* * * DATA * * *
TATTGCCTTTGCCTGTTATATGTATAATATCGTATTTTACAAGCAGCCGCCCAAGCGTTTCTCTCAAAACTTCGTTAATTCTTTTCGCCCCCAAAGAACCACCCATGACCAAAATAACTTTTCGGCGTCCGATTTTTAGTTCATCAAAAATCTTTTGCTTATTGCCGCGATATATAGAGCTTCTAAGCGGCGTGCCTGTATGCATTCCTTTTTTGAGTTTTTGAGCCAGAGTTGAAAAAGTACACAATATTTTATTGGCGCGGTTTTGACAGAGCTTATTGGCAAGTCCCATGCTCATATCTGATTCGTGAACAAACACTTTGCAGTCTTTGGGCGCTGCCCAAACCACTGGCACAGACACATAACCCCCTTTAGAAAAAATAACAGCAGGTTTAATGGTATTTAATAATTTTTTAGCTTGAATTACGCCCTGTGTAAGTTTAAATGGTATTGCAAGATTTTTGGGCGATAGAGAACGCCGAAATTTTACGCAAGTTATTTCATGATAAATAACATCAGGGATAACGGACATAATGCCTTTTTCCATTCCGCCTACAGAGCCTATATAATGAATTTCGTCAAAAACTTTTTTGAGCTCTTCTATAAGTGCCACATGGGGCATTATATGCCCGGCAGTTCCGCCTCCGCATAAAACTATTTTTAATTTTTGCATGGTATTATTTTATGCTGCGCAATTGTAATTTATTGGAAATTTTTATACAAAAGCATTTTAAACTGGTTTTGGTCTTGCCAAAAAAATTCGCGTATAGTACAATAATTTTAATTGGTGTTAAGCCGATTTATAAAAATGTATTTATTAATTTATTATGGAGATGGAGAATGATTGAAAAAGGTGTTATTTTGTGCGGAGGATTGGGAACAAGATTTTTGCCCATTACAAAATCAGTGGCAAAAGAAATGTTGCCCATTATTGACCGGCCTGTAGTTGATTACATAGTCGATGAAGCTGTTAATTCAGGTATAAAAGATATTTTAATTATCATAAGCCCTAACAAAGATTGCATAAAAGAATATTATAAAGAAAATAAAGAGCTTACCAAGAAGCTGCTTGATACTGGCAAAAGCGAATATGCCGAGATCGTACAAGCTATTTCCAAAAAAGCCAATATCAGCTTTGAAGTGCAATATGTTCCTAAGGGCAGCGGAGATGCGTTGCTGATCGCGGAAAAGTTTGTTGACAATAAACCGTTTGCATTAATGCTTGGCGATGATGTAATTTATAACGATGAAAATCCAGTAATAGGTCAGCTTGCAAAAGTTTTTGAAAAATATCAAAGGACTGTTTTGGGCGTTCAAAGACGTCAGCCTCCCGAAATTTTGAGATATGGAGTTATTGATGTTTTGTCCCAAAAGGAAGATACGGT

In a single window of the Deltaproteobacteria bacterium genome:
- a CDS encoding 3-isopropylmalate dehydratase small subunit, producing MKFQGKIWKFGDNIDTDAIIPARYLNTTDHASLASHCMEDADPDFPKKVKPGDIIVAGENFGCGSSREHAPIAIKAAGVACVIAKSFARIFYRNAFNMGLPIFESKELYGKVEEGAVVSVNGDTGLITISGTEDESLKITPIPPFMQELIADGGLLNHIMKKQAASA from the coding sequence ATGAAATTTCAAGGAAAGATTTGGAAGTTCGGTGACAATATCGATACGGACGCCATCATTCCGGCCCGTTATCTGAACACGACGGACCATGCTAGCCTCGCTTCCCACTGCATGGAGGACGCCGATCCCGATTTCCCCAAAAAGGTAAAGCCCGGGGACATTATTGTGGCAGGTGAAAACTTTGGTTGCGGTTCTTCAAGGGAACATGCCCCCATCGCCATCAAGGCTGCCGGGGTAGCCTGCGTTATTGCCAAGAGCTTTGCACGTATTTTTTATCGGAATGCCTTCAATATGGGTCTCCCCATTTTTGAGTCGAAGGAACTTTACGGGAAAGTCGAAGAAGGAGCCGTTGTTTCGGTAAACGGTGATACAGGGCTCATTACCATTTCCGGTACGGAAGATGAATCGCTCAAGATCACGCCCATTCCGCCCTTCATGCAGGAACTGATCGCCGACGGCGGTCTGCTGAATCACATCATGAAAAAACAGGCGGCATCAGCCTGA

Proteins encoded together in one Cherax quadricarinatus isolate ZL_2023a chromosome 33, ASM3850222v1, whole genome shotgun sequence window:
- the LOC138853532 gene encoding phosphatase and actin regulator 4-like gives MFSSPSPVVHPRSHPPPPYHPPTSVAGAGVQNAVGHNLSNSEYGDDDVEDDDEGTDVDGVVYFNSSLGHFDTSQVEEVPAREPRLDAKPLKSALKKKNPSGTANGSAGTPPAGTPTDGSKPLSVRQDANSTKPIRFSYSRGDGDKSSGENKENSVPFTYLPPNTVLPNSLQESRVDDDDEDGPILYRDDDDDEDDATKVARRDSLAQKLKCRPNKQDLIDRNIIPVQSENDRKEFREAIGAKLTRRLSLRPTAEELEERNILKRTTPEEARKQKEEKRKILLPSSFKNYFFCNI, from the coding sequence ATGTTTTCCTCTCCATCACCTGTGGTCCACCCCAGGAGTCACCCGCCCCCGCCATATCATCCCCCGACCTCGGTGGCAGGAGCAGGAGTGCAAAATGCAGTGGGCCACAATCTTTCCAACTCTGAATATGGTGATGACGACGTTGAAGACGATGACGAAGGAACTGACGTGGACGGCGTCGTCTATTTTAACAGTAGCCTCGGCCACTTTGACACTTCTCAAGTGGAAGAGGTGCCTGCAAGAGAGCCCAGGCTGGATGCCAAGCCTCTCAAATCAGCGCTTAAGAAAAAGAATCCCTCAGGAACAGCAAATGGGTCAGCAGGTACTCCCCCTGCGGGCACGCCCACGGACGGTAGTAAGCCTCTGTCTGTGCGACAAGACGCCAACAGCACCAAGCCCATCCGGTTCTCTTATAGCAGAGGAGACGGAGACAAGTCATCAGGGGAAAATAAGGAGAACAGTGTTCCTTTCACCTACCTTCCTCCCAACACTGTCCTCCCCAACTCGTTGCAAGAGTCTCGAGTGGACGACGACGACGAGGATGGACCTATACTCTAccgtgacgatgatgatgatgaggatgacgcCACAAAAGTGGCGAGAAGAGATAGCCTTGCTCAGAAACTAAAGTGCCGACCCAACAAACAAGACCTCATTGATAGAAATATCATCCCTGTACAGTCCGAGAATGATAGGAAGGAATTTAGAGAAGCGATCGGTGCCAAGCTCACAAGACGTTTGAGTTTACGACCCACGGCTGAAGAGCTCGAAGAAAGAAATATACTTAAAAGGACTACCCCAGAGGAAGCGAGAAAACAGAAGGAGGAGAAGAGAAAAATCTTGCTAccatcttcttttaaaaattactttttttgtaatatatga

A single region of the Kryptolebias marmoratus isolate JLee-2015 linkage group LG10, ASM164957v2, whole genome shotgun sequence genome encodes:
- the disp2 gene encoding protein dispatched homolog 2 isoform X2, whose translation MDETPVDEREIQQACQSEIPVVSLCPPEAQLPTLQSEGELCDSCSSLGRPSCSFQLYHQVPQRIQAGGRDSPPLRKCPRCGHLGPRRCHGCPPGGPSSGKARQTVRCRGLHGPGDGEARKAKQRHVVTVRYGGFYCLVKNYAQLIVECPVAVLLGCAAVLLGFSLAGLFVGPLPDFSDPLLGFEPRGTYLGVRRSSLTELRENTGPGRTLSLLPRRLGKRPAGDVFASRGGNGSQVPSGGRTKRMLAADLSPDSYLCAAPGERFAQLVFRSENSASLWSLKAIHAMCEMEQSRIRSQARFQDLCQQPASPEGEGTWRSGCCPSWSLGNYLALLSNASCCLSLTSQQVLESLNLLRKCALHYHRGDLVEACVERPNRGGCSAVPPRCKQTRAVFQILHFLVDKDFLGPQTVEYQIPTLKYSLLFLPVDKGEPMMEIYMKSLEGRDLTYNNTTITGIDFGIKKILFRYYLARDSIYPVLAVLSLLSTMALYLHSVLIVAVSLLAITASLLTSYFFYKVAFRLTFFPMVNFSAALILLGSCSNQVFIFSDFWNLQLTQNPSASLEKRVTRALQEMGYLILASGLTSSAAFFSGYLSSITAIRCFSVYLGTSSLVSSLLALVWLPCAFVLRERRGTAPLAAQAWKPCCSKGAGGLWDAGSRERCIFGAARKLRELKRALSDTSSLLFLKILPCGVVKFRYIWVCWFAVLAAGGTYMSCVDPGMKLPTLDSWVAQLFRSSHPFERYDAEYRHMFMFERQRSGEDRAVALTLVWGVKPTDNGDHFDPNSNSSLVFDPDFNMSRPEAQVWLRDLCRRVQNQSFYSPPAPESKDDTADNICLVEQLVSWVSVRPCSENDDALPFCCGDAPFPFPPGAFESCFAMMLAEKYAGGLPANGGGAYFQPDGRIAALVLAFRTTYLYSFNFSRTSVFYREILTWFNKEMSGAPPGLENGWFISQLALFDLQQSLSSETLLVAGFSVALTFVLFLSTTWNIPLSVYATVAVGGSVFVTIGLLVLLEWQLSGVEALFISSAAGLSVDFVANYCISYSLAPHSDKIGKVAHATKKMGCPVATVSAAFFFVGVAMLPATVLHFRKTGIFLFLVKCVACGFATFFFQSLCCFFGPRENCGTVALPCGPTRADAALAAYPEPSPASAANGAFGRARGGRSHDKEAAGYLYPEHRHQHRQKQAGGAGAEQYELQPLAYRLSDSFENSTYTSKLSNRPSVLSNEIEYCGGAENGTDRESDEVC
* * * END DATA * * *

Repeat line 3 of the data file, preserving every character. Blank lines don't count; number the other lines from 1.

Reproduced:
- a CDS encoding 3-isopropylmalate dehydratase small subunit, producing MKFQGKIWKFGDNIDTDAIIPARYLNTTDHASLASHCMEDADPDFPKKVKPGDIIVAGENFGCGSSREHAPIAIKAAGVACVIAKSFARIFYRNAFNMGLPIFESKELYGKVEEGAVVSVNGDTGLITISGTEDESLKITPIPPFMQELIADGGLLNHIMKKQAASA from the coding sequence ATGAAATTTCAAGGAAAGATTTGGAAGTTCGGTGACAATATCGATACGGACGCCATCATTCCGGCCCGTTATCTGAACACGACGGACCATGCTAGCCTCGCTTCCCACTGCATGGAGGACGCCGATCCCGATTTCCCCAAAAAGGTAAAGCCCGGGGACATTATTGTGGCAGGTGAAAACTTTGGTTGCGGTTCTTCAAGGGAACATGCCCCCATCGCCATCAAGGCTGCCGGGGTAGCCTGCGTTATTGCCAAGAGCTTTGCACGTATTTTTTATCGGAATGCCTTCAATATGGGTCTCCCCATTTTTGAGTCGAAGGAACTTTACGGGAAAGTCGAAGAAGGAGCCGTTGTTTCGGTAAACGGTGATACAGGGCTCATTACCATTTCCGGTACGGAAGATGAATCGCTCAAGATCACGCCCATTCCGCCCTTCATGCAGGAACTGATCGCCGACGGCGGTCTGCTGAATCACATCATGAAAAAACAGGCGGCATCAGCCTGA